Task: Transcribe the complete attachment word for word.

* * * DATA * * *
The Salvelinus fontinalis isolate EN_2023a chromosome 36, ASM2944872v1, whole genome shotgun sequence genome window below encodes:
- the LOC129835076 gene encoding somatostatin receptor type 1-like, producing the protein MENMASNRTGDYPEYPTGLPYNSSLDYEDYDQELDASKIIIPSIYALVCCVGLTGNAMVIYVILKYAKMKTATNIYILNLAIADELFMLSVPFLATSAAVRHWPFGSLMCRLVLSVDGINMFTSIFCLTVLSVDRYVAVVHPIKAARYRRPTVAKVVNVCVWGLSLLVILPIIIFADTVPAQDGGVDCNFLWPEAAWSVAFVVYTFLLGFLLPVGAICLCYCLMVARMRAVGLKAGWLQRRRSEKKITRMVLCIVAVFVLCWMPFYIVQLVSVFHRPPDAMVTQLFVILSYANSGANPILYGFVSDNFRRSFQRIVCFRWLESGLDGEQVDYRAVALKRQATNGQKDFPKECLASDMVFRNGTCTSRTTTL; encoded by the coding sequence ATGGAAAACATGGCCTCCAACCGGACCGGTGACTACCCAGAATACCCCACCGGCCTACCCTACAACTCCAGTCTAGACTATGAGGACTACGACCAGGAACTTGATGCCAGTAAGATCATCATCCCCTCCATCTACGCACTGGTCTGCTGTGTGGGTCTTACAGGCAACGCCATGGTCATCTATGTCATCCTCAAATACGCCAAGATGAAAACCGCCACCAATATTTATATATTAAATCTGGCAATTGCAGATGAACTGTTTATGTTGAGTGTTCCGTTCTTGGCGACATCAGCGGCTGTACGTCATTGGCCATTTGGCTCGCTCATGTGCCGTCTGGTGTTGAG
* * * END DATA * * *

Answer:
The Salvelinus fontinalis isolate EN_2023a chromosome 36, ASM2944872v1, whole genome shotgun sequence genome window below encodes:
- the LOC129835076 gene encoding somatostatin receptor type 1-like, producing the protein MENMASNRTGDYPEYPTGLPYNSSLDYEDYDQELDASKIIIPSIYALVCCVGLTGNAMVIYVILKYAKMKTATNIYILNLAIADELFMLSVPFLATSAAVRHWPFGSLMCRLVLSVDGINMFTSIFCLTVLSVDRYVAVVHPIKAARYRRPTVAKVVNVCVWGLSLLVILPIIIFADTVPAQDGGVDCNFLWPEAAWSVAFVVYTFLLGFLLPVGAICLCYCLMVARMRAVGLKAGWLQRRRSEKKITRMVLCIVAVFVLCWMPFYIVQLVSVFHRPPDAMVTQLFVILSYANSGANPILYGFVSDNFRRSFQRIVCFRWLESGLDGEQVDYRAVALKRQATNGQKDFPKECLASDMVFRNGTCTSRTTTL; encoded by the coding sequence ATGGAAAACATGGCCTCCAACCGGACCGGTGACTACCCAGAATACCCCACCGGCCTACCCTACAACTCCAGTCTAGACTATGAGGACTACGACCAGGAACTTGATGCCAGTAAGATCATCATCCCCTCCATCTACGCACTGGTCTGCTGTGTGGGTCTTACAGGCAACGCCATGGTCATCTATGTCATCCTCAAATACGCCAAGATGAAAACCGCCACCAATATTTATATATTAAATCTGGCAATTGCAGATGAACTGTTTATGTTGAGTGTTCCGTTCTTGGCGACATCAGCGGCTGTACGTCATTGGCCATTTGGCTCGCTCATGTGCCGTCTGGTGTTGAG